A major earthquake of magnitude 7.1 has struck off the west coast of Chile, rocking the capital Santiago and briefly causing alarm along the Pacific Coast but not producing any serious damage.
The quake on Monday was centred 35km west of the coastal city of Valparaiso at a shallow depth of 10km below the sea, and about 137km from Santiago, the US Geological Survey said.
"It was short but very powerful," said Paloma Salamo, a 26-year-old nurse, who was in a clinic just north of Valparaiso when the quake struck.
People ran out of the facility carrying children and some headed for the hills when the tsunami alarm sounded, she told Reuters news agency, but calm was soon restored.
Officials cancelled a tsunami warning that had been issued in Valparaiso after the Chilean Navy and the Pacific Tsunami Warning Center said the quake was not expected to produce a dangerous seismic sea wave. The centre reported small tsunami waves of 15cm.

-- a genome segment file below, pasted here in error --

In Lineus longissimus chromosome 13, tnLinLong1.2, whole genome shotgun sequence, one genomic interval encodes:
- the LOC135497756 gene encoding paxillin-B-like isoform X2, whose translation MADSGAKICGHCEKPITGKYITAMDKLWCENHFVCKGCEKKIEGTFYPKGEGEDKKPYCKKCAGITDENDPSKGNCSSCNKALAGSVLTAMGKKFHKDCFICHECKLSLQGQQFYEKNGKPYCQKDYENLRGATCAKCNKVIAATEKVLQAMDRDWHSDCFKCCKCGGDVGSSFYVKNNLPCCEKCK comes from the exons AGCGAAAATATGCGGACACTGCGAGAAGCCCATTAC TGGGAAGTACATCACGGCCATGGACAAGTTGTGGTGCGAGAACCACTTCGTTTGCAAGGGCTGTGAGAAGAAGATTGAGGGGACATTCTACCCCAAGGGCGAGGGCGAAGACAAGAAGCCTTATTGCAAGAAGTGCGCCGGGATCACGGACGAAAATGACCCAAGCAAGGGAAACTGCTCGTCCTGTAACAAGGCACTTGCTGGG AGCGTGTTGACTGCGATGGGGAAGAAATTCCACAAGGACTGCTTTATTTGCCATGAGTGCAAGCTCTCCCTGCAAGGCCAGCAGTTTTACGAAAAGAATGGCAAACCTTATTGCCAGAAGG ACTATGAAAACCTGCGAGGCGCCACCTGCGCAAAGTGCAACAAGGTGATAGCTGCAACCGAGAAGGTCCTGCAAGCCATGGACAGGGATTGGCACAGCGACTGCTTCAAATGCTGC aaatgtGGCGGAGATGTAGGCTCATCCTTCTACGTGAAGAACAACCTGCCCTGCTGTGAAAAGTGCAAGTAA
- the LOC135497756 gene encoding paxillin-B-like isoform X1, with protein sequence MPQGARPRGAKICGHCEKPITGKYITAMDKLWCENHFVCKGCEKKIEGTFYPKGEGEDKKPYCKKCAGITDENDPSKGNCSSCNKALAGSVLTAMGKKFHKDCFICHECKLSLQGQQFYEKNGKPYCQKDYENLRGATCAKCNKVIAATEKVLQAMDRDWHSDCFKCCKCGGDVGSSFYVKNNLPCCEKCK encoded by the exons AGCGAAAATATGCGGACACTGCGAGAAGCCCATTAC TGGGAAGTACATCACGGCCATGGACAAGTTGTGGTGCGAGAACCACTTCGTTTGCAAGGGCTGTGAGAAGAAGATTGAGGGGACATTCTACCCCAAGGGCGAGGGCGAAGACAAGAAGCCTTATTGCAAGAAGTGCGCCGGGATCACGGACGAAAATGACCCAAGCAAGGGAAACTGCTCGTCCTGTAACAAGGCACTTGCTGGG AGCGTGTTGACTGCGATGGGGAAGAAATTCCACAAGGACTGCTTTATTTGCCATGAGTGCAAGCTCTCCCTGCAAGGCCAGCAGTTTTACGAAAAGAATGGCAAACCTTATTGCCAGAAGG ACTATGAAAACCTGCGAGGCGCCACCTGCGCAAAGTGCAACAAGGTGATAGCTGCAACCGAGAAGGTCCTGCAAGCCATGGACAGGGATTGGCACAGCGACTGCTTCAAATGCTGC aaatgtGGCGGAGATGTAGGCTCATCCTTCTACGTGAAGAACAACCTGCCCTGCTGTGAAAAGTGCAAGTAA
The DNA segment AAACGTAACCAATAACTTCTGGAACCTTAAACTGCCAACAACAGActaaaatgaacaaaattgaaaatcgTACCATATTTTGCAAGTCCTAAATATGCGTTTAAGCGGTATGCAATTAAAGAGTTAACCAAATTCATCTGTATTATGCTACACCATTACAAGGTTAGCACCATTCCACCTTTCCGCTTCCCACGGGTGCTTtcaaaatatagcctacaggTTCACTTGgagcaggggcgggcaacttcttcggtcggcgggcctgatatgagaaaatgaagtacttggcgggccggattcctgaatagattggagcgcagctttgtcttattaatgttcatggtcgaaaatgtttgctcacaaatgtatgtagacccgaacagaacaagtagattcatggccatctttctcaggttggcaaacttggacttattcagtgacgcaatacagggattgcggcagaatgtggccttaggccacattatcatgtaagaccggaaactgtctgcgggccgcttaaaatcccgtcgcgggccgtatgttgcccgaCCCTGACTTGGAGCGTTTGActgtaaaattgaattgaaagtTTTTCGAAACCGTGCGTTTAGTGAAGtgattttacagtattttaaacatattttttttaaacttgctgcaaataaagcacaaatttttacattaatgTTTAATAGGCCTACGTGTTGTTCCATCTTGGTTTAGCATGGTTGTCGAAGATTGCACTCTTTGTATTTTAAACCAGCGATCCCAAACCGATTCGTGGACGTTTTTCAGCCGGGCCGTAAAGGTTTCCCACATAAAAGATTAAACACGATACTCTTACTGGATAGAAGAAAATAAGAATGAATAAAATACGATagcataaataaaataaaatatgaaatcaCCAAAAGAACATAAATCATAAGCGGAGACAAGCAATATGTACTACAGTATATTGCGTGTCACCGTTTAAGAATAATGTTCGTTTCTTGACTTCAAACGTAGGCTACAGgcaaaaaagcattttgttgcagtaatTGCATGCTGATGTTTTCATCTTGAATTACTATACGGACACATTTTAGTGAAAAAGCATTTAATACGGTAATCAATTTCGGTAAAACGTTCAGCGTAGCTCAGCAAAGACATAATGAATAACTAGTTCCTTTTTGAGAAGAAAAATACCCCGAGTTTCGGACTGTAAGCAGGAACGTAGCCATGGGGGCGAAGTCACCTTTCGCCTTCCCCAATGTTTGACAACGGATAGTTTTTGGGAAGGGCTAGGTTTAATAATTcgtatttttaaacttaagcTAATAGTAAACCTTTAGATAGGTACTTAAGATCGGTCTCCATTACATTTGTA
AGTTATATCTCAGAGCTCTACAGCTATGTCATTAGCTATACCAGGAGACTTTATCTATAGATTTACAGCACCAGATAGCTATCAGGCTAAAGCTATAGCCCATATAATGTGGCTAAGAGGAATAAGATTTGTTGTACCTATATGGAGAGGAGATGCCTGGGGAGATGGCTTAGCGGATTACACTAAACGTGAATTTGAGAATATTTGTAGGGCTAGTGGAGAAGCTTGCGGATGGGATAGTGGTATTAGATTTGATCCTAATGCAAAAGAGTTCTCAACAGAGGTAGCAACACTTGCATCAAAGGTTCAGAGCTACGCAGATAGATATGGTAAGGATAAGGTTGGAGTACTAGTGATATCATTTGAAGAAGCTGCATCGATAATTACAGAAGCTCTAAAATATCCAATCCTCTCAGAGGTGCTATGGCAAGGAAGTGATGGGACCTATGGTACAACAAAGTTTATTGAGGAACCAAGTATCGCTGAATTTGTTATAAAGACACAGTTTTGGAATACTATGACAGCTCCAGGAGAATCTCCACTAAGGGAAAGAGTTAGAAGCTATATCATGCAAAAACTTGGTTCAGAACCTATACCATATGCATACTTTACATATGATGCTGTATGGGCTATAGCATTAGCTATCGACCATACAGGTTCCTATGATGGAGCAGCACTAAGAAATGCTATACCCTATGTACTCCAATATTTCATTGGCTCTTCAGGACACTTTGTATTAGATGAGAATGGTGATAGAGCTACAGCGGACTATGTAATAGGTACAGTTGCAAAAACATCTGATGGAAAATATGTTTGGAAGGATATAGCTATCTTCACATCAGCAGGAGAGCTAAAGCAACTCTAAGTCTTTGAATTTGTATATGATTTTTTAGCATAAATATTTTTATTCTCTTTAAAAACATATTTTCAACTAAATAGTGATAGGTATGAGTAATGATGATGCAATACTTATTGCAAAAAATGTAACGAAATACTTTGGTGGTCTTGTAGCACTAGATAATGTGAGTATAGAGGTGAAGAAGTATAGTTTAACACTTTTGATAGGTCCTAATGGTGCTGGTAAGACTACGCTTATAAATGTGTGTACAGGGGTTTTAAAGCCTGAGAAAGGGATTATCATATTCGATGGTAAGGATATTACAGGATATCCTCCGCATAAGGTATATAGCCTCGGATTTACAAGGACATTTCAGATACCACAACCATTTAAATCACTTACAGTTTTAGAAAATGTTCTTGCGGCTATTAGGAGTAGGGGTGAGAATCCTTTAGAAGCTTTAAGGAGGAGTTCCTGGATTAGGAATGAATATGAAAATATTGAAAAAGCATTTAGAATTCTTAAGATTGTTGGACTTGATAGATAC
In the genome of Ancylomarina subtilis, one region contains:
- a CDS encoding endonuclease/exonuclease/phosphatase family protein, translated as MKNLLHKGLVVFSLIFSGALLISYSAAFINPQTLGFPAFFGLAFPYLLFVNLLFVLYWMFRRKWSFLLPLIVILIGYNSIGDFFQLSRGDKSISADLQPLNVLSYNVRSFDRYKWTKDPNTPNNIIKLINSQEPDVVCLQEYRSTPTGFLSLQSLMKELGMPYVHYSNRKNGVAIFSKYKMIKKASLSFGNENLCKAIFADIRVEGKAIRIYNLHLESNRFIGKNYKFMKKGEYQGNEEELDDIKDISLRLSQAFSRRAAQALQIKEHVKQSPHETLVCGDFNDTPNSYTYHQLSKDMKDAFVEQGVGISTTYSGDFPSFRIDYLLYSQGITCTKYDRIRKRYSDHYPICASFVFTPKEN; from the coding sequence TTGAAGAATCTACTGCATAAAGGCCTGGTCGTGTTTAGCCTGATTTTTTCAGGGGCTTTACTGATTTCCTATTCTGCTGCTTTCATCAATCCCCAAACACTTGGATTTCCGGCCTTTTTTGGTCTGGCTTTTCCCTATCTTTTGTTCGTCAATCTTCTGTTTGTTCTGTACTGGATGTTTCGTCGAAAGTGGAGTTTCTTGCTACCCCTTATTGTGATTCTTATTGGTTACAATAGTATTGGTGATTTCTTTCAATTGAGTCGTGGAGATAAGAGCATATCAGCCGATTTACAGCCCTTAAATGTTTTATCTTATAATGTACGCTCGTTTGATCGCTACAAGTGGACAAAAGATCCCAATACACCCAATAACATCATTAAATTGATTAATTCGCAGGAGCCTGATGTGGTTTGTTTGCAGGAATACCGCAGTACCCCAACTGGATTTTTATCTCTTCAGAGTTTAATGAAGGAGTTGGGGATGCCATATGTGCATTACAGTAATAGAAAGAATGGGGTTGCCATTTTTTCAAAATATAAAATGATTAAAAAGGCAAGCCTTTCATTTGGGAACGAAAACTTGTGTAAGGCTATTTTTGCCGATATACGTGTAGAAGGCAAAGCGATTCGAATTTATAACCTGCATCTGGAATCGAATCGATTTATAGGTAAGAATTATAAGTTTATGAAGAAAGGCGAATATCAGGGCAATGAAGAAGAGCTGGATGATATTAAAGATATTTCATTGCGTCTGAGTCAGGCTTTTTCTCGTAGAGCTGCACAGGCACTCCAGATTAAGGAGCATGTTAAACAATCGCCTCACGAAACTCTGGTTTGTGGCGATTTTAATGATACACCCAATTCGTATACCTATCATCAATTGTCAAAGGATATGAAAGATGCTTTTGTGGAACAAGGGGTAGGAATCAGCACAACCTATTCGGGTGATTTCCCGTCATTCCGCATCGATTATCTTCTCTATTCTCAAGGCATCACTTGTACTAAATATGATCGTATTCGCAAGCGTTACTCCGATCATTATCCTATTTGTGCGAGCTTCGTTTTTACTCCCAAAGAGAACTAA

There were no reports of structural damage in Valparaiso, but mobile phone networks were down in some places, a spokesman with the local government in Valparaiso said.
"We have no reports of victims or significant damage. There have been some landslides in some places, without major complications," said Interior Minister Mario Fernandez.
"In general the situation is pretty normal bearing in mind the quake's intensity."
Chile lies on what is known as the "Ring of Fire" - an arc of fault lines that circles the Pacific Basin and is prone to frequent earthquakes and volcanic eruptions.
The north of the country was struck by an 8.3 temblor followed by a tsunami in September 2015, killing 15 people.
In 2010 another quake measuring 8.8, also followed by a tsunami, struck the centre and south of the country, killing more than 500 people.